If you owe back taxes and penalties what can you do? Is IRS tax debt insurmountable? First, as with any financial worry, try not to panic. Handling the situation step by step in a calm manner will always yield a better result. Situations with the IRS can range from simply being late filing your taxes one year to substantial penalties and even legal ramifications.
Failure to pay penalties also may apply to many taxpayers. Again, these penalties are not unreasonable, and you should just accept the penalty and make timely payment arrangements. Penalties range from ½ to 1% of the tax owed, but does not apply if you have filed for and been granted an extension. You cannot be charged a penalty of more than 25 % of the taxes owed, and you may be exempt from the penalty if you have good cause for not having paid on time.
Clearly, the worrisome tax issues with the IRS are often bigger than reasonable penalty fees for late filing or late payment. If you owe substantial taxes to the IRS and are unable to pay, you may be able to settle your tax debt via legit and legal programs administered by the Internal Revenue Service. There are several options available to manage taxpayer debt in manageable ways. If you owe a substantial amount of money to the government, do consult a tax professional for assistance.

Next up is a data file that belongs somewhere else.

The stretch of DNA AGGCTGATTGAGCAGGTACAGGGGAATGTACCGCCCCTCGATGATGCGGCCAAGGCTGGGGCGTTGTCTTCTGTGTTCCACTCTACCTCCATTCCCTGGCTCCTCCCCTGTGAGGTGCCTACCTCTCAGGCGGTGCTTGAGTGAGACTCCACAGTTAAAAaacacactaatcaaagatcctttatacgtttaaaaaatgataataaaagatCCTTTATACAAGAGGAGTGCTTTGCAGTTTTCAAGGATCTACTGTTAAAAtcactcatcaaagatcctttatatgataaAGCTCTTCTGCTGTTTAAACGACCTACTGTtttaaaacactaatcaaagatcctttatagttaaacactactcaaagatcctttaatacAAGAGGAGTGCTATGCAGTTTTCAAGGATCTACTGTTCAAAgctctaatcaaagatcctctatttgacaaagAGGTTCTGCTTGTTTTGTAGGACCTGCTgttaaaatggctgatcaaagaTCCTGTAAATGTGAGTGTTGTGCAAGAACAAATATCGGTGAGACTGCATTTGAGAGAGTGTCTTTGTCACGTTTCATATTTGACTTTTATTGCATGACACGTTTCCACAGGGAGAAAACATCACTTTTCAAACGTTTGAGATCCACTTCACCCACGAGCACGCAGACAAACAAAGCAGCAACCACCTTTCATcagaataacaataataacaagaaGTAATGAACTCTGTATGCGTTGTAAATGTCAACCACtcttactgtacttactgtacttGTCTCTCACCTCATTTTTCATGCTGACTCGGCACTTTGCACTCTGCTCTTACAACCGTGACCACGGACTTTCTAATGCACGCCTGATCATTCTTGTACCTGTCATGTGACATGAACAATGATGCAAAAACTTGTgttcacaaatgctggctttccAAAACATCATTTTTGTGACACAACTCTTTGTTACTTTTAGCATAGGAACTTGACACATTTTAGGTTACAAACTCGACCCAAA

The Internal Revenue Service does offer installment payment plans to settle your back taxes and pay any relevant penalties. Do consider taking advantage of automated payment options for such a plan to prevent any possibility of late payments or lost checks.
One IRS option to settle your tax debt is called the Offer in Compromise program. More information is available at the official site; however, you should realize that the IRS expects an offer that exceeds the amount that could be realized by liquidating your personal or business property.
Another possibility is the Partial Payment Installment Agreement. You can find out the specifics of this option at the IRS.gov website. In this case, the taxpayer agrees to a payment plan that will not pay the debt off in full. At the end of the payment agreement, when completed to the terms of the agreement, the remaining debt is forgiven. A tax professional can help you choose which of these options is better for you.
In a few cases, particularly with older tax debts, bankruptcy may discharge your debt to the IRS.
Do you owe more than $10,000 in back taxes to the IRS? We recommend a service called 411 Tax Relief to help with IRS leans, levies, and audits.
If you are looking for a tax refund we have a advance provider who can help get you money before your IRS check comes in the mail from the US Treasury.